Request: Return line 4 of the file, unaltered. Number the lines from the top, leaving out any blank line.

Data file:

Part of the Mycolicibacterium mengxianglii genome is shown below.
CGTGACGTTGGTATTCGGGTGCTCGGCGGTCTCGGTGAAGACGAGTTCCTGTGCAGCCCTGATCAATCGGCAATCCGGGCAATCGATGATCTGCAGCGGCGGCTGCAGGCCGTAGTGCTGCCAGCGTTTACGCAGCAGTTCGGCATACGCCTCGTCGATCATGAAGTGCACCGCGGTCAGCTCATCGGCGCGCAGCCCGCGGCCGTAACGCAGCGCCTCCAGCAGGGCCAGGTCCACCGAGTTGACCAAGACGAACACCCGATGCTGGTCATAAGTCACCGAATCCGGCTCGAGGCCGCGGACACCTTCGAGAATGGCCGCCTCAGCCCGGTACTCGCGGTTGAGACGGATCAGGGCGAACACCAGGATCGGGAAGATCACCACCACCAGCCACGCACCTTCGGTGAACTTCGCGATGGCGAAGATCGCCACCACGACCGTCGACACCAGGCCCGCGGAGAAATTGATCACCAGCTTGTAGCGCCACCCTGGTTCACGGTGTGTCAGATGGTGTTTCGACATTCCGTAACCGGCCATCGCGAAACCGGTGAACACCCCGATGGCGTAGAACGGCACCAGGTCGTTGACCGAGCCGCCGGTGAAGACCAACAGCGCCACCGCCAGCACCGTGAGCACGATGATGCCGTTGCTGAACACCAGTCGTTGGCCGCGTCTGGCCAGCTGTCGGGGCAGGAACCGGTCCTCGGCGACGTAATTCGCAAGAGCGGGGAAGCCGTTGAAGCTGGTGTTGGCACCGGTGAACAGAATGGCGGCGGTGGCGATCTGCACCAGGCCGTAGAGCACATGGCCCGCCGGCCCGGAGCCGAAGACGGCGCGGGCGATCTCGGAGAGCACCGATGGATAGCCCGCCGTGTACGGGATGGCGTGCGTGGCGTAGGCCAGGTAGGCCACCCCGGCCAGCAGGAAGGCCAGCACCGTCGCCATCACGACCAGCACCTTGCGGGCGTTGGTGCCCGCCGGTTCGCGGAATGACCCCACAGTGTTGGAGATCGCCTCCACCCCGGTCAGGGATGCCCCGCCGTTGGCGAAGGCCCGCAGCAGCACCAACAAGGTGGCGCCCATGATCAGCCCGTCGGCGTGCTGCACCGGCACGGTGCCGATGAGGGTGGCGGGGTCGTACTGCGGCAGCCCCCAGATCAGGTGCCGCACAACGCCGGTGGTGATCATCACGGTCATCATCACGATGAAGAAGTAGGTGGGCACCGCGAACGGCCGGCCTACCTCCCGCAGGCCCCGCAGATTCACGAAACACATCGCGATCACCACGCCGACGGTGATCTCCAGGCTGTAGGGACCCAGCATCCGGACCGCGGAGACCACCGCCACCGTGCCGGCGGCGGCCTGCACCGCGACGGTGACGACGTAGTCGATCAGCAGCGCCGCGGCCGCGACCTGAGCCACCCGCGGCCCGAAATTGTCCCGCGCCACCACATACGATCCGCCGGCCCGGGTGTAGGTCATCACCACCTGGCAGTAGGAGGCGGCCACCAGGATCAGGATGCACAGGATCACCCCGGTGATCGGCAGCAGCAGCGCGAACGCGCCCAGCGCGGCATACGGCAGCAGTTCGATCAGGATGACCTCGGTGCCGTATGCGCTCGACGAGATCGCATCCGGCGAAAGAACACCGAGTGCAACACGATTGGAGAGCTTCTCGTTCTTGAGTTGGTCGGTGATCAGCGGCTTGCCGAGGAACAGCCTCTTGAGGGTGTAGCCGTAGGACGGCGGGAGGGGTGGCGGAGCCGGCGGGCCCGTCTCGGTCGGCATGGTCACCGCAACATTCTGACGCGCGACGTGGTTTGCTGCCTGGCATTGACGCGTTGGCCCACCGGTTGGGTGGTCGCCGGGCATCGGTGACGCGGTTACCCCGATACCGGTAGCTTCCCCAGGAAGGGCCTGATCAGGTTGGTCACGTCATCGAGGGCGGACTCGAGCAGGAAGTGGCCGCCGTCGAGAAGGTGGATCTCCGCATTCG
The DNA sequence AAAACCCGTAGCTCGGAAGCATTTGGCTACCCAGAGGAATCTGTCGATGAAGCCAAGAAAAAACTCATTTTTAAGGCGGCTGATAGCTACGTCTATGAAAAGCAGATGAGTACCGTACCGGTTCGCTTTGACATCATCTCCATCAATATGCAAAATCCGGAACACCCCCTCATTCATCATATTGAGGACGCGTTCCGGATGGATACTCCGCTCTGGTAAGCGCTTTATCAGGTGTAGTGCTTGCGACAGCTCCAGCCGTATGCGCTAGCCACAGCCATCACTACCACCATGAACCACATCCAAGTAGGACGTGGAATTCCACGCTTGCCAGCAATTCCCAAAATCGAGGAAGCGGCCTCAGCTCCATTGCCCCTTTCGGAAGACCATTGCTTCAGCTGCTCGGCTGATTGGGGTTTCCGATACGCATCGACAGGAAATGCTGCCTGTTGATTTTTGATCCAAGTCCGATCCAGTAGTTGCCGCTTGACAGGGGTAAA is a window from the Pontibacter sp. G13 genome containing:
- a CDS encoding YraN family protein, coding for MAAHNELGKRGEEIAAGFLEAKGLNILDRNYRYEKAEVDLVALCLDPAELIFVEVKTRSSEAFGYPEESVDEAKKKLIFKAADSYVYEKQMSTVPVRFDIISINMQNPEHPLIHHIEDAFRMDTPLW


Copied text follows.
- a CDS encoding YraN family protein, coding for MAAHNELGKRGEEIAAGFLEAKGLNILDRNYRYEKAEVDLVALCLDPAELIFVEVKTRSSEAFGYPEESVDEAKKKLIFKAADSYVYEKQMSTVPVRFDIISINMQNPEHPLIHHIEDAFRMDTPLW